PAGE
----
There were some—I would say “wannabe”—left thinkers who announced in 2016 that a fascist had been elected president and that he would have to be overthrown by a movement to refuse fascism. The same group had sought to “Drive Out the Bush Regime” from 2001 to 2008 (without calling the Bush-Cheney regime “fascist”). In my experience, it is prone to sensationalism as a means of attracting support for itself, and applies concepts like “fascism” woodenly. (In the 1980s they preached that the people had a choice between World War III—between the US and USSR—and support for a revolution led by themselves. They have been mistaken about historical developments consistently. Rather than ever rethinking they double down in defending their dogmatic positions.)

In the end bourgeois democracy trounced Trump. But for the dogmatists, now’s no time to reconsider the line but find new ways to justify it in retrospect, to insist we were right all along. Trump was and is a fascist, understand? He made the Republican Party fascist. He headed (and heads) a fascist movement. Is this not OBVIOUS?

Street actually speaks of “fascism denial” giving new meaning to the word tendentiousness. Is the point to shame those who question his own lucid concept of “wannabe arguably malignant amerikaner homegrown pandemo clearly neofascist police state”? What I get from Street is the determination to defend the application of the term “fascist” as the central objective, and it doesn’t make much difference whether we talk about wannabe or existing, present or incipient, so long as we define what Marxists call the main contradiction as “fascism” versus non-fascism (presumably bourgeois democracy as normal).

But dogmatism can be dangerous, and overconfidence impede critical thought. Over-emphasis on the fascist threat can encourage validation of capitalist parliamentary “democracy” as an ideal to be maintained (rather than stage to be surpassed). The Democrats seem to be preparing the argument that the 2022 elections will be between autocracy and democracy (the Biden theme); I can see some Marxists arguing for a 1930s style “United Front Against Fascism.” (Recall that the one surviving Maoist party in the country endorsed voting for Biden in the last election, as a vote against fascism.)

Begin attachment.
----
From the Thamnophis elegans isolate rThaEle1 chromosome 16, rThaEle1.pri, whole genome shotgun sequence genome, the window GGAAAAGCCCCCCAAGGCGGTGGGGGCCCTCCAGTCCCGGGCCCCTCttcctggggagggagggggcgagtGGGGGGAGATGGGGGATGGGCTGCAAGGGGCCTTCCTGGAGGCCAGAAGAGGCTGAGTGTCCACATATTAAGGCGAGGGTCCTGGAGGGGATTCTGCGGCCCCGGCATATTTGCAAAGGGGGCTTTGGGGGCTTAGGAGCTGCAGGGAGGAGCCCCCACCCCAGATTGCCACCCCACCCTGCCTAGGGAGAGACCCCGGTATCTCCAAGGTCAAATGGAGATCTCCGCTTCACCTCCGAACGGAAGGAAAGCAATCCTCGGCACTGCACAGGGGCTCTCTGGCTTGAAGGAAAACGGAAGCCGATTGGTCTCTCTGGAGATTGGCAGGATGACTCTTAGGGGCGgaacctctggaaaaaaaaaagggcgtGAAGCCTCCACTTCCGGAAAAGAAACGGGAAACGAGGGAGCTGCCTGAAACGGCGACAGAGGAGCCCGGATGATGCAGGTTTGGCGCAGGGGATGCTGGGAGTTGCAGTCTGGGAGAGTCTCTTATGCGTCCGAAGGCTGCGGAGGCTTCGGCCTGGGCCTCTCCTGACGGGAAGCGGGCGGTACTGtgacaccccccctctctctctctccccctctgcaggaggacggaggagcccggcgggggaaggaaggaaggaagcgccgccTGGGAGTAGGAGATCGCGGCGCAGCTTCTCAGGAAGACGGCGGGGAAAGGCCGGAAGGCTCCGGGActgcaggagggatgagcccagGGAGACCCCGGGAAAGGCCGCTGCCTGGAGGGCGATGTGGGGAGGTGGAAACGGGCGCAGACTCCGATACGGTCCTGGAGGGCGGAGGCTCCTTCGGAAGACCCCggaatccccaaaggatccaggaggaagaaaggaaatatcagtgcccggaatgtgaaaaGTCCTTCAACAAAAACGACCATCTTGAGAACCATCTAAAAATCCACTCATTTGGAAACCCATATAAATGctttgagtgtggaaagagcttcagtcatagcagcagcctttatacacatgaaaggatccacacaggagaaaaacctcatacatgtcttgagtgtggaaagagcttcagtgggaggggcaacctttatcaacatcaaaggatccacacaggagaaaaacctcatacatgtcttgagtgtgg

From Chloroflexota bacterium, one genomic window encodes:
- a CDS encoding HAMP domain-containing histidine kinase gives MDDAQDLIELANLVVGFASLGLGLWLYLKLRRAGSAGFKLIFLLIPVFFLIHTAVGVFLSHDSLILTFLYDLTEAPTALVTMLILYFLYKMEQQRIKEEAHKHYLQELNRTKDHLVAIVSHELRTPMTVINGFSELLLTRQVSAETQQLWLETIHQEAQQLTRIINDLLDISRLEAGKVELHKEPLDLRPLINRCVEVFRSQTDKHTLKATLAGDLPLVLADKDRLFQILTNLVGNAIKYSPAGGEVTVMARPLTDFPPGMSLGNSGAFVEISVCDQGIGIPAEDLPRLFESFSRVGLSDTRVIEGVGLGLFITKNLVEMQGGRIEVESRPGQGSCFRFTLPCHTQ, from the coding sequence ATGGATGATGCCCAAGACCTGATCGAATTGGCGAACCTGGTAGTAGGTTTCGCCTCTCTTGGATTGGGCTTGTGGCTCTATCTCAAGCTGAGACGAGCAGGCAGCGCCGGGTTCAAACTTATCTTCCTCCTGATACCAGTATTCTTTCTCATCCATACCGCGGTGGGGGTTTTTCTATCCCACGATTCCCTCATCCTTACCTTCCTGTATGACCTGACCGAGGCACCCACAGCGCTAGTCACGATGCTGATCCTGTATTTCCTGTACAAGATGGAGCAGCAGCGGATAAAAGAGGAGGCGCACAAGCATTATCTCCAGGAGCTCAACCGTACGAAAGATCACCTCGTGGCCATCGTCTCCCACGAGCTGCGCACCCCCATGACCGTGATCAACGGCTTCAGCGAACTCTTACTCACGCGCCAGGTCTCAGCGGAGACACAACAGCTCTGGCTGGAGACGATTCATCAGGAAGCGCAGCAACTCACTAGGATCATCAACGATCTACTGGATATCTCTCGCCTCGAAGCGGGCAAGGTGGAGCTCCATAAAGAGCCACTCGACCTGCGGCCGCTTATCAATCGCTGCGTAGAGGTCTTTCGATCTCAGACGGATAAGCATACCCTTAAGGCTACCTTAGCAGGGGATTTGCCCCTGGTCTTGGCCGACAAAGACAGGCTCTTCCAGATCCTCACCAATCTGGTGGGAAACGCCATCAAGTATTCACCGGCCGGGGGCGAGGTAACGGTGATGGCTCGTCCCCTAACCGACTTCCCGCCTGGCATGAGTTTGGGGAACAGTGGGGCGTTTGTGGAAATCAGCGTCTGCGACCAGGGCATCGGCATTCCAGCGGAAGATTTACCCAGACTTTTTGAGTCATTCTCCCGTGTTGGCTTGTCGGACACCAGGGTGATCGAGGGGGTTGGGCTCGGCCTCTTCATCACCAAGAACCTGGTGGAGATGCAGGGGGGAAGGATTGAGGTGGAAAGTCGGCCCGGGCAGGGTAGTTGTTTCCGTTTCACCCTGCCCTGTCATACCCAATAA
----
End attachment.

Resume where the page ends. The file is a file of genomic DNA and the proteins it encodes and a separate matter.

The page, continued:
Oh, and can we get a definition of “malignant pandemo-fascism”? Is this a reference to something that happened under the “malignant narcissist” president only beginning with the pandemic of 2020? Is there such a thing as a fascism specifically shaped by quarantine conditions?

Biden’s Tasks

Now (the presumably non-fascist) Biden (burdened not with Trump’s racist baggage but his own long documented record) is tasked with unifying the country (an impossible task), “restoring confidence abroad”(unlikely at this point), and specifically reuniting something called the “Free World” consisting of “democracies” against China, Russia, Iran, North Korea and Venezuela. This task is related to the task of handling domestic issues and showing the world that Jan. 6 like Trump himself was a aberration.